Thirty years ago, I pointed out in the American Spectator that in the absence of the usual public-health measure to contain a new and fatal infection – immediate, compulsory, permanent isolation of carriers – millions would die of HIV. I also pointed out that Western sensibilities would not permit the identification and isolation of carriers.
The arbiters of Christianity over at BarbWire today published a column by Timothy Buchanan about the move by the Presbyterian Church (U.S.A.) to allow churches in the denomination to perform same-sex weddings.
Buchanan asserted that by having “thrown in the towel and surrendered to the loud and obnoxious voices of militant lesbians and ‘gays,’” the church has embraced “utter lunacy” and inserted “the last nail in its coffin.”
“The moral high ground in this conflict has been surrendered to Satan,” he said, warning that other denominations will now be “pressured into defiling themselves, as well, or suffer persecution for their ‘stubbornness.’”
The Presbyterian Church U.S.A. (PCUSA) is now dead. After a long, tedious struggle to remain faithful to the scriptures and great Christian reformers like John Knox, the leadership of the PCUSA denomination (the liberal branch of Presbyterian churches) has thrown in the towel and surrendered to the loud and obnoxious voices of militant lesbians and “gays”. A PCUSA church near you will soon be conducting same-sex “marriages.” The moral high ground in this conflict has been surrendered to Satan.
How did this happen? It occurred as church deaths always do, with a membership that is ignorant of the scriptures. Bring in some spiritually dead anti-Christian heretics. Add a few New Age ideologies that sound “Christianese,” like ending discrimination and embracing the future, sprinkle with the words: love, community, and equality, and shake until blended. There you have it. A deadly cocktail of pharisaic poison. Each ingredient by itself is harmless, but together, they create a deadly toxin that is fatal to dignity, honor, faithfulness and righteousness.
In real numbers, the defection of the PCUSA doesn’t make much of an impact on Christendom. Its membership is at an all-time low with only about 1.8 million members. But the real impact will be felt when other denominations like the United Methodist Church, the Catholic Church, and the Southern Baptist Church are pressured into defiling themselves, as well, or suffer persecution for their “stubbornness.”
PCUSA members have ignorantly rejected Paul’s admonishing question, “What fellowship has light with darkness?” Homosexuality is “very grave sin.” That’s what God calls it, and that’s what it is. For Presbyterians to think that God will applaud them or anyone else who shakes his fist at Him by embracing same-sex marriage, is utter lunacy. This latest action by PCUSA leaders is simply the last nail in its coffin. The death has been a long time coming, and it began when leaders misappropriated for themselves, the authority to supplant the truth of God’s word with the policies of sinful and unredeemed men.
Contrary to the hopes and promises of proponents of same-sex marriage, PCUSA will not expand as a result of this movement, nor should it. (As if church expansion could ever be a compelling reason for faithlessness.) On the contrary, its demise is now locked in.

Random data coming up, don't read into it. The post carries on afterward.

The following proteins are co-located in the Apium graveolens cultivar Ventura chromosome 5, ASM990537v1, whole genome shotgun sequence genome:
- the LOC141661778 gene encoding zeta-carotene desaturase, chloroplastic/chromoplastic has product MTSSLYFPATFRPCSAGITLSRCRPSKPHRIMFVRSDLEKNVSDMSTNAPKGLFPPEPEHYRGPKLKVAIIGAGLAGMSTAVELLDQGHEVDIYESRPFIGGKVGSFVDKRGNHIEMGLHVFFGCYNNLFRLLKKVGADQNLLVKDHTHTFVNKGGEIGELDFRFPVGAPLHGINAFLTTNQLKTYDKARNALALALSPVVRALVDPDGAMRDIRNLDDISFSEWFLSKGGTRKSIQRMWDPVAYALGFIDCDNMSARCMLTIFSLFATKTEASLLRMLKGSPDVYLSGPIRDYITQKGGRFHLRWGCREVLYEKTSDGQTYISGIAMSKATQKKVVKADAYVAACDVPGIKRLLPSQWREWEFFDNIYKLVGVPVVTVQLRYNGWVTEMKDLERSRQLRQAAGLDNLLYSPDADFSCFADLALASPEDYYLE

On his radio program yesterday, Glenn Beck announced that not only will he attempt to expose Grover Norquist as a front man for radical Islamic organizations, he will now also be investigating Karl Rove. On his radio program today, Beck declared that his campaign has again expanded to include the entire GOP establishment and this is now the beginning of a suicidal showdown to the death.
"I really believe this is the opening of a can of whoop-ass that is not resealed," Beck said, "and this is the entryway to a world of really bad darkness in the GOP that, if we continue to go down, which we are, you're going to find all sorts of really bad stuff here."
"This is a zero-sum game," he said. "Only one of us is going to be standing at the end, I think ... I don't think we're the ones that survive this game because there are so many really powerful people on the other side."
As Brian noted yesterday, Republican Colorado state representative Gordon Klingenschmitt finds himself at the center of a controversy stemming from a clip that we posted earlier this week from one of his recent "Pray In Jesus Name" programs in which he proclaimed that a brutal attack upon a pregnant woman in his state was part of "the curse of God upon America" for legal abortion.
He added that he was speaking as a preacher when he made those comments and not an elected representative and so "if other people are offended by the Bible, that's okay, they don't have to agree with me or come to my church or watch my TV show. It's a free country."
Klingenschmitt was interviewed on KOA News Radio 850 in Denver this morning about his comments, where he absurdly stated that "if you were offended because I quoted the bible in church, I ask you to forgive me but I will not apologize for quoting the Bible in church."
Repeatedly insisting that the things that he says on his television program should not reflect of his role as a legislator, Klingenschmitt went on a claim that his religious freedom is somehow being violated by all of the criticism that he is receiving.
"If the government is now going to step into my church on Sunday and say 'oh, you're not allowed to do that because you are an elected official," he said, "I would ask people to take a step back and think about how the government should be protecting your freedom of worship on Sunday and maybe cut me a little slack":